The belt of truth and body armour of God’s righteousness: that’s a quote from Isaiah 11 – you know the chapter which begins “out of the stump of Jesse will grow a shoot” – the first massive promise in Isaiah of the coming King. And this King who will rescue his people, shake the earth in his judgement, and make a new heavens and new earth where the lion will lay down with the lamb – he wears righteousness like a belt and truth like an undergarment.
In Isaiah 59:17, a chapter talking about the sinful evil of mankind – says that God will come to judge and to save. 18 He will repay his enemies for their evil deeds – but 20 The Redeemer will come to Jerusalem to buy back those in Israel who have turned from their sins. And this Redeemer 17 put on righteousness as his body armour and placed the helmet of salvation on his head.

The armour Paul describes is the armour of Christ. It is what He wears. So take off your dirty rags of sin and rebellion against God, and put on the shining clothes of the Son.

Like those stories where the beggar turns out to be the prince or princess. Like “Reisen til Julestjerne” where Sonja the poor forest girl turns out to be the long-lost Princess, and suddenly we see her dressed as the princess, in all her glory, the crown upon her head, beautiful. That’s us! Take off the old, put on the beauty of Christ.

But it is not just fine clothes, shining clothes: it is armour. For we are in a battle. It is practical. We are to stand firm. Put on your belt, your helmet, your breastplate (body armour), your shoes. Pick up your shield and sword. And do not be moved from the gospel.

Note that we are not called to “storm the gates of Hell” or any such thing – Christ has already done that, already won the war. We are called simply to stand firm. Don’t be moved away from Christ. Trust him in every situation, in every circumstance. At work, tell the truth. At home, be righteous. At school, be at peace, knowing the Gospel truth that God has made you alive in Christ, and nothing can change that – you belong to him. On the internet, have faith. With your children, trust your salvation. Put on Christ in everything you do. You are God’s warrior. And you fight with truth, righteousness, faith, salvation – and the word of God.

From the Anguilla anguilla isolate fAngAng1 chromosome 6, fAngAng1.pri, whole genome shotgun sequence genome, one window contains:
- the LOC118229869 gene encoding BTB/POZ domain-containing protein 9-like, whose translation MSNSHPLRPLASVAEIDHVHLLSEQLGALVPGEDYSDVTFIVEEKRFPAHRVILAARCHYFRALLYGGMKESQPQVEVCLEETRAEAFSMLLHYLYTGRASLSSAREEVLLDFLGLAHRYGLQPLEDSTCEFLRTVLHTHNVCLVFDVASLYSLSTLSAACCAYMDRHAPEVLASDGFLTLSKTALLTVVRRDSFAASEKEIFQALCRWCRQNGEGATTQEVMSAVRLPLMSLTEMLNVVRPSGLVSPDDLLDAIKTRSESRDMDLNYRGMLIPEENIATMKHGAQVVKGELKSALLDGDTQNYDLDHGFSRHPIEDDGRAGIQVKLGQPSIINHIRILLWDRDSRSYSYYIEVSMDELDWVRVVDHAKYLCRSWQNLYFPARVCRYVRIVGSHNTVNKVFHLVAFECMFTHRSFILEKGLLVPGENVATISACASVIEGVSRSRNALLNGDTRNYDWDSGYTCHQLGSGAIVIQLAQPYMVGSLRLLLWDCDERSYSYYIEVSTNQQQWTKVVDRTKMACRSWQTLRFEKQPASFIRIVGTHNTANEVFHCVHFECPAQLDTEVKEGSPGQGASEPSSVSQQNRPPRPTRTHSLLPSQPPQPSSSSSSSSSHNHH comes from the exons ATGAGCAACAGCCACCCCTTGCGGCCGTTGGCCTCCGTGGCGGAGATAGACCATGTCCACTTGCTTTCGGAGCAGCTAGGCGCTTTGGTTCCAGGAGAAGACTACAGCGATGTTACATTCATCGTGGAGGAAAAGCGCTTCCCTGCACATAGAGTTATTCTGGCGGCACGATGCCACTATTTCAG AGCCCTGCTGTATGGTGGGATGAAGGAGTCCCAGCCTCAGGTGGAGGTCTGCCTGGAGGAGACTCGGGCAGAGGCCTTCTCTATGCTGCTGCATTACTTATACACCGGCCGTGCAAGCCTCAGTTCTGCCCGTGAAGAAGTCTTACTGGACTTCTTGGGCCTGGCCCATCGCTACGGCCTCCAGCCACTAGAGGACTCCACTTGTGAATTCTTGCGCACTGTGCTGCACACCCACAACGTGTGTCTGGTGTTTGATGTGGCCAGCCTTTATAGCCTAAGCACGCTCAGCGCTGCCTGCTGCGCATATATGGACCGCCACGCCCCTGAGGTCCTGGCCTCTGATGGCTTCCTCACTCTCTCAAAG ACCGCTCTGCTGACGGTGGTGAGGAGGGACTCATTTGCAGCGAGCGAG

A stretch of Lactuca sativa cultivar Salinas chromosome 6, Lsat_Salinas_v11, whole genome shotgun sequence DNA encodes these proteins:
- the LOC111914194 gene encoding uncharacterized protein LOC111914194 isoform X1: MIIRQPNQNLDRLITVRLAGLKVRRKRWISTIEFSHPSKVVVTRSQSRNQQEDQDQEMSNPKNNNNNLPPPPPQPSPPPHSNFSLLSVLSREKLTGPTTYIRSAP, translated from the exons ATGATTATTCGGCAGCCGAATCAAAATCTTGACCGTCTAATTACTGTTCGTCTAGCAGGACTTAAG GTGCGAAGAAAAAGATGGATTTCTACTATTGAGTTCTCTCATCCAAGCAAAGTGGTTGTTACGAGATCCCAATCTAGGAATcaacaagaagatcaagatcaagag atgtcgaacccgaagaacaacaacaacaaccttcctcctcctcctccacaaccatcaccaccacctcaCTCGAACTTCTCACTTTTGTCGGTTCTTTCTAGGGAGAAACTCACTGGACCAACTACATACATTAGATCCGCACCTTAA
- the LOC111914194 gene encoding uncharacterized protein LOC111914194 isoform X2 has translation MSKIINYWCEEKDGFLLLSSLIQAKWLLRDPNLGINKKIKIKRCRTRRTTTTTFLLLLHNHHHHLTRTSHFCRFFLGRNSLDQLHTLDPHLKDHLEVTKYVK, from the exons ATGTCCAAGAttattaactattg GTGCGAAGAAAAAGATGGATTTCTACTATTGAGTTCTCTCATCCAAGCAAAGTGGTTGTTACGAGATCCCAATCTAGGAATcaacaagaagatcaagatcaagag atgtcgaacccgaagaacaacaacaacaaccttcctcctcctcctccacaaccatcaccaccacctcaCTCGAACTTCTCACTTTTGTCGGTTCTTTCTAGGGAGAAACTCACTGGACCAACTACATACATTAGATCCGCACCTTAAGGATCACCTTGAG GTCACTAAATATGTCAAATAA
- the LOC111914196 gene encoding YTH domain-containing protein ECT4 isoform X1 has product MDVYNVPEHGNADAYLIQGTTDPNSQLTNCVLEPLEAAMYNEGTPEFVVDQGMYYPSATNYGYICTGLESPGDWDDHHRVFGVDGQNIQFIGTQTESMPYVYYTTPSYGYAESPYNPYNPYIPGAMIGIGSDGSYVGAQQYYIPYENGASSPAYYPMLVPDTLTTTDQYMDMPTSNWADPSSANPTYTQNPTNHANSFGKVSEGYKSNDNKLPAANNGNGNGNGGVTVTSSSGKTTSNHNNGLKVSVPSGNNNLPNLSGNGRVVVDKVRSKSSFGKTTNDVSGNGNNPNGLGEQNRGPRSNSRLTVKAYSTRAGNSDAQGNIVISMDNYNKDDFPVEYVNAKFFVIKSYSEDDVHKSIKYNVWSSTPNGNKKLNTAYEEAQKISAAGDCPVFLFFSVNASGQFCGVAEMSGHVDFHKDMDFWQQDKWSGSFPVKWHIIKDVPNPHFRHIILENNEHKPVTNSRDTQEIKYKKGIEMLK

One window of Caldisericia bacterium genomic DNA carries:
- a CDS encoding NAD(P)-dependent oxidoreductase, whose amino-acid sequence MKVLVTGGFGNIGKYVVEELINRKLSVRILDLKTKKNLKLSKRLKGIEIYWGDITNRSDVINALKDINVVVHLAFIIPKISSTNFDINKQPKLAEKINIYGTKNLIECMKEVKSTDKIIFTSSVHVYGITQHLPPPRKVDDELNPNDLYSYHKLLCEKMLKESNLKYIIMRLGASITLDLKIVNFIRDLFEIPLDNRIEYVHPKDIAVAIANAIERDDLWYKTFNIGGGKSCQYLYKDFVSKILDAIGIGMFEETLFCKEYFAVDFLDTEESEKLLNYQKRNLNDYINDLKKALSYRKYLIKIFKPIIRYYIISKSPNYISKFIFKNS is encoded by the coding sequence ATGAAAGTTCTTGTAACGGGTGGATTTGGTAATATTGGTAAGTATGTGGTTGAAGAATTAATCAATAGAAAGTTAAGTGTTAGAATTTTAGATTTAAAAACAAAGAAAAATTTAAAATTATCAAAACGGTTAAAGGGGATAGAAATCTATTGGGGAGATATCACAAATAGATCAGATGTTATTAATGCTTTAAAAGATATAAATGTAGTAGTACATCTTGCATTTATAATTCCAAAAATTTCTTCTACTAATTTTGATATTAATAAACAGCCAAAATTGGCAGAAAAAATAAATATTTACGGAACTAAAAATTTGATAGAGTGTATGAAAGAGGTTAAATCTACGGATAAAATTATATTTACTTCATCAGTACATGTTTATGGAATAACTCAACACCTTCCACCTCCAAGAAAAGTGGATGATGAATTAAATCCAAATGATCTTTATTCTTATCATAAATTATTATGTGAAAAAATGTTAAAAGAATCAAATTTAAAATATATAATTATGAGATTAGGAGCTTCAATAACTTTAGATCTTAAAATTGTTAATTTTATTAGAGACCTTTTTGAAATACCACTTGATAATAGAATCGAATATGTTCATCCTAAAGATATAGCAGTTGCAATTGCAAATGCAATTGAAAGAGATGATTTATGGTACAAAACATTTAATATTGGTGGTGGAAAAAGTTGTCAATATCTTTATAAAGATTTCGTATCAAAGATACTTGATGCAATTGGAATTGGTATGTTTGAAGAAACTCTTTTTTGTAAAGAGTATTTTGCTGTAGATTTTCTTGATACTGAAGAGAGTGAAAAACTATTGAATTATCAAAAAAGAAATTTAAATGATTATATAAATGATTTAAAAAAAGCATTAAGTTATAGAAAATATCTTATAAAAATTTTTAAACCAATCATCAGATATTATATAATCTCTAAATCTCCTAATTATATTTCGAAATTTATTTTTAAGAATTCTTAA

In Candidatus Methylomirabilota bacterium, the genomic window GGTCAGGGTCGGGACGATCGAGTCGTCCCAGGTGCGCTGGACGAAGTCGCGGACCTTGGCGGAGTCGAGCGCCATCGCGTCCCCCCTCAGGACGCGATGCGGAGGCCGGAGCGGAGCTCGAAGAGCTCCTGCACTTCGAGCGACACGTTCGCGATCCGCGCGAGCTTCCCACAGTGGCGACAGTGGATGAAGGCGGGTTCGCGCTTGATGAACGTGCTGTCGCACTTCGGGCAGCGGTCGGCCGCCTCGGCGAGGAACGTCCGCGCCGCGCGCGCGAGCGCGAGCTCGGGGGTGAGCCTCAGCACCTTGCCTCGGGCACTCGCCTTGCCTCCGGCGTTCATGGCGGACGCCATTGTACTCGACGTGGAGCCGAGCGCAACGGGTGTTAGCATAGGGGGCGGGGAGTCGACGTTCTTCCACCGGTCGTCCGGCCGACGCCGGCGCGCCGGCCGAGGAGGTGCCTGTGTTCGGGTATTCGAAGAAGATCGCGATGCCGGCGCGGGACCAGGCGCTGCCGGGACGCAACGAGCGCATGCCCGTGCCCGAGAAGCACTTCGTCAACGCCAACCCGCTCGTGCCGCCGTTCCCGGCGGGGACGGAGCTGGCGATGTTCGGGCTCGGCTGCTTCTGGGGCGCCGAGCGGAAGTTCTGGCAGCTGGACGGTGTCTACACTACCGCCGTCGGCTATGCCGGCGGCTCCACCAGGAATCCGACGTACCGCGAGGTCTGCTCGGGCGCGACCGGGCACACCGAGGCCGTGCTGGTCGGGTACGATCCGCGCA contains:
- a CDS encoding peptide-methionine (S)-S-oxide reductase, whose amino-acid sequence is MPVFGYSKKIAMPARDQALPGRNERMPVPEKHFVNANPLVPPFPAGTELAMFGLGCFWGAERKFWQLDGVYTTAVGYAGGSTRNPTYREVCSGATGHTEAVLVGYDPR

One last point – the only offensive (attacking) weapon we have is the sword of the Spirit, which is the word of God. Most of us don’t know the Bible well enough, so our weapons are short and blunt – like going into battle with a butter knife. Know the Word! Read your Bible every day, come to church, come to the Bible study, memorise verses, read the Bible at lunch, on the loo, listen to the Bible, listen to sermons in the car on the way to work – use every opportunity to fill your mind with the Spirit’s words that you may be able to resist the enemy in the time of evil. Our minds must be filled with God’s thoughts so we see life through his eyes, see people through his eyes – otherwise our own sinful nature will ruin things.

Put on Christ, in everything you do.

3. Pray

The final piece of our armour is arguably the most important: prayer.

18 Pray in the Spirit at all times and on every occasion. Stay alert and be persistent in your prayers for all believers everywhere.

It’s like the soldier on the battlefield calling for reinforcements, calling for provisions, weapons, air support – calling back to HQ (headquarters) “we need help”.

Prayer is an integral part of the Christian life. It is a constant attitude of dependence on God. Note how often we are commanded to pray “at all times and on every occasion”. In fact, it’s even stronger in the Greek “praying at all times in the Spirit” – and the word “pray” or “plead” is mentioned 4 times in this one verse! Bible writers didn’t have bold or underline in the way they wrote – so they would repeat things that were important. Paul says “PRAY!”

But how do we pray all the time? Do we go around muttering under our breath, like absent-minded professors. Is it some kind of mindless continuous chatter – a stream of consciousness going up to heaven?

Firstly, what is prayer? Prayer is talking to God. But why do we pray? We pray not to give God information – he knows everything! We pray to remind ourselves that we are not God, that he is God, and that we are dependent on him. Prayer is a declaration of dependence on God. That is why we find it hard. Our sinful hearts are always trying to convince us we’re God. Hard to pretend you’re God, the boss of your life, when you’re talking to your real boss. That’s why we find prayer hard – it’s a spiritual problem, a spiritual battle.